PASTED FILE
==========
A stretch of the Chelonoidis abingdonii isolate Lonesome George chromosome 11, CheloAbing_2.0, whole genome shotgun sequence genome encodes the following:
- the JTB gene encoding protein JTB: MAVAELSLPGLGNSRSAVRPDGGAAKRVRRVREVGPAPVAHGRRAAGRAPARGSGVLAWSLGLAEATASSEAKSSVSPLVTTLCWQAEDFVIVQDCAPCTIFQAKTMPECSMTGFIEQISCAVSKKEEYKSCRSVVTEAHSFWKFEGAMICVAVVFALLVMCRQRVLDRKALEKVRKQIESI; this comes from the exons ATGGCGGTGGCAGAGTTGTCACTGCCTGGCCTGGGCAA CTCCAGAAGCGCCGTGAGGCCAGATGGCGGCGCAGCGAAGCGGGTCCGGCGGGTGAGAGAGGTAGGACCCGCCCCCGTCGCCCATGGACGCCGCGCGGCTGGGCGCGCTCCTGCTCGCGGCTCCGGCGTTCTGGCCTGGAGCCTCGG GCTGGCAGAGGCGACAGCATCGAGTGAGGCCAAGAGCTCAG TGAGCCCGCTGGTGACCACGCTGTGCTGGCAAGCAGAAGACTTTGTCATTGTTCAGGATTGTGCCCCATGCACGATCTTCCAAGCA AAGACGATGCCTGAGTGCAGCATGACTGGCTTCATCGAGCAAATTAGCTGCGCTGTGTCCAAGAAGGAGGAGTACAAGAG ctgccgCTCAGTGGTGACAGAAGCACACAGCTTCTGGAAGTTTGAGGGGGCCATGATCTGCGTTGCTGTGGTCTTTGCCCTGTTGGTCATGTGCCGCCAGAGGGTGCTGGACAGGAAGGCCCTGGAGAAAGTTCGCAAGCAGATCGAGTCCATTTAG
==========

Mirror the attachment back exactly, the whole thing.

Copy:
A stretch of the Chelonoidis abingdonii isolate Lonesome George chromosome 11, CheloAbing_2.0, whole genome shotgun sequence genome encodes the following:
- the JTB gene encoding protein JTB: MAVAELSLPGLGNSRSAVRPDGGAAKRVRRVREVGPAPVAHGRRAAGRAPARGSGVLAWSLGLAEATASSEAKSSVSPLVTTLCWQAEDFVIVQDCAPCTIFQAKTMPECSMTGFIEQISCAVSKKEEYKSCRSVVTEAHSFWKFEGAMICVAVVFALLVMCRQRVLDRKALEKVRKQIESI; this comes from the exons ATGGCGGTGGCAGAGTTGTCACTGCCTGGCCTGGGCAA CTCCAGAAGCGCCGTGAGGCCAGATGGCGGCGCAGCGAAGCGGGTCCGGCGGGTGAGAGAGGTAGGACCCGCCCCCGTCGCCCATGGACGCCGCGCGGCTGGGCGCGCTCCTGCTCGCGGCTCCGGCGTTCTGGCCTGGAGCCTCGG GCTGGCAGAGGCGACAGCATCGAGTGAGGCCAAGAGCTCAG TGAGCCCGCTGGTGACCACGCTGTGCTGGCAAGCAGAAGACTTTGTCATTGTTCAGGATTGTGCCCCATGCACGATCTTCCAAGCA AAGACGATGCCTGAGTGCAGCATGACTGGCTTCATCGAGCAAATTAGCTGCGCTGTGTCCAAGAAGGAGGAGTACAAGAG ctgccgCTCAGTGGTGACAGAAGCACACAGCTTCTGGAAGTTTGAGGGGGCCATGATCTGCGTTGCTGTGGTCTTTGCCCTGTTGGTCATGTGCCGCCAGAGGGTGCTGGACAGGAAGGCCCTGGAGAAAGTTCGCAAGCAGATCGAGTCCATTTAG